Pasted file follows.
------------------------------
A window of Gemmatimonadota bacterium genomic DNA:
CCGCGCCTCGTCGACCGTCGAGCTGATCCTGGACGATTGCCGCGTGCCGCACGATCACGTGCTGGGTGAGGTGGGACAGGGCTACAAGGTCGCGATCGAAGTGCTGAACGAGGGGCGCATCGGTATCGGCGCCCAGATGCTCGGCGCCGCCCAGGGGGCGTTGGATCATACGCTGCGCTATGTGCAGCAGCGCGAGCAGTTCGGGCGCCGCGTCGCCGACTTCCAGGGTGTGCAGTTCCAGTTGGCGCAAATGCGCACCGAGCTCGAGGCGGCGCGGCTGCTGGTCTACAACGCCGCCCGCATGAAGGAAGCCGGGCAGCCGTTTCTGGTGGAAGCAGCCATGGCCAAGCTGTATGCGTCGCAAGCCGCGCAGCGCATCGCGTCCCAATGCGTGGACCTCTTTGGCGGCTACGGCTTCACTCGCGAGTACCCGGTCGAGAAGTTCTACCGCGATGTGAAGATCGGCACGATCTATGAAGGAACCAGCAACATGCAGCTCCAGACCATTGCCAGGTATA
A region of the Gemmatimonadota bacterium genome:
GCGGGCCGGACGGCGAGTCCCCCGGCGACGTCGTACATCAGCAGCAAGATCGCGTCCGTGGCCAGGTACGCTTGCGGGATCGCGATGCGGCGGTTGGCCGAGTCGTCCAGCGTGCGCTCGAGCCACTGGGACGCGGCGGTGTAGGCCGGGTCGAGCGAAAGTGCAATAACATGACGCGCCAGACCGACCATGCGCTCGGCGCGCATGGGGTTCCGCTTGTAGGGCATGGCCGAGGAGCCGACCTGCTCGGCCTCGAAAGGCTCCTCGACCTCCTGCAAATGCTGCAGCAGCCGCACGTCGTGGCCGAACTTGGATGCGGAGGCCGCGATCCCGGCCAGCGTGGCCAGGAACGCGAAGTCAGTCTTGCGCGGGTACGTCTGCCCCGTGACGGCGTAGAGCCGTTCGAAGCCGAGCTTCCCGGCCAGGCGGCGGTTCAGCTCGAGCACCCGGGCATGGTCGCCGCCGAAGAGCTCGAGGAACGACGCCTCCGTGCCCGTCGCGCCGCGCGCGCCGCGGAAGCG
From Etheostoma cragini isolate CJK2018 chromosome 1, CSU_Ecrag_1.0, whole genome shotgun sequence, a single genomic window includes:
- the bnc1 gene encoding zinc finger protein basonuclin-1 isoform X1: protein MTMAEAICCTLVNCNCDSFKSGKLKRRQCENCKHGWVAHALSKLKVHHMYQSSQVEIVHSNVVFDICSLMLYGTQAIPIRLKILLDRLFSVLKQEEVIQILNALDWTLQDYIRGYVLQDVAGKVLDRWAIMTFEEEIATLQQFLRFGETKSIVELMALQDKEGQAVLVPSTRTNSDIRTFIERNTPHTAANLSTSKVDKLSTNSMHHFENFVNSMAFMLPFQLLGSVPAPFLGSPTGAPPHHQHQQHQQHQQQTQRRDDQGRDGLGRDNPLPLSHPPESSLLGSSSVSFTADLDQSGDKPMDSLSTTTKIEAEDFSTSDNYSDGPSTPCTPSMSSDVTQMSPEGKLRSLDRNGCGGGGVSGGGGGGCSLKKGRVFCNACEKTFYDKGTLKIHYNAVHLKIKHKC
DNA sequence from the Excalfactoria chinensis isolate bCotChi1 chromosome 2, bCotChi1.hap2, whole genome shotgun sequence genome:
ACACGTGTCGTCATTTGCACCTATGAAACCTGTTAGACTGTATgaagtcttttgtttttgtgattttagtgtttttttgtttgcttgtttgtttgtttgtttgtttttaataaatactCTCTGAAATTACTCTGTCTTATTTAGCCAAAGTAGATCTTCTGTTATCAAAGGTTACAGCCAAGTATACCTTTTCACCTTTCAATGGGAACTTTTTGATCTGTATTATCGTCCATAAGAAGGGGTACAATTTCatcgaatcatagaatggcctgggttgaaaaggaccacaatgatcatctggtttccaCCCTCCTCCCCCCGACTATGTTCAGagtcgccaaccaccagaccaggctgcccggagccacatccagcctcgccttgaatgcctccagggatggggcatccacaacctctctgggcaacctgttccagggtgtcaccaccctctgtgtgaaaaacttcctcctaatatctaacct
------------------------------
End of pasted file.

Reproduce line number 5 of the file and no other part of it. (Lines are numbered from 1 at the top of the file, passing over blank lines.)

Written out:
From Etheostoma cragini isolate CJK2018 chromosome 1, CSU_Ecrag_1.0, whole genome shotgun sequence, a single genomic window includes: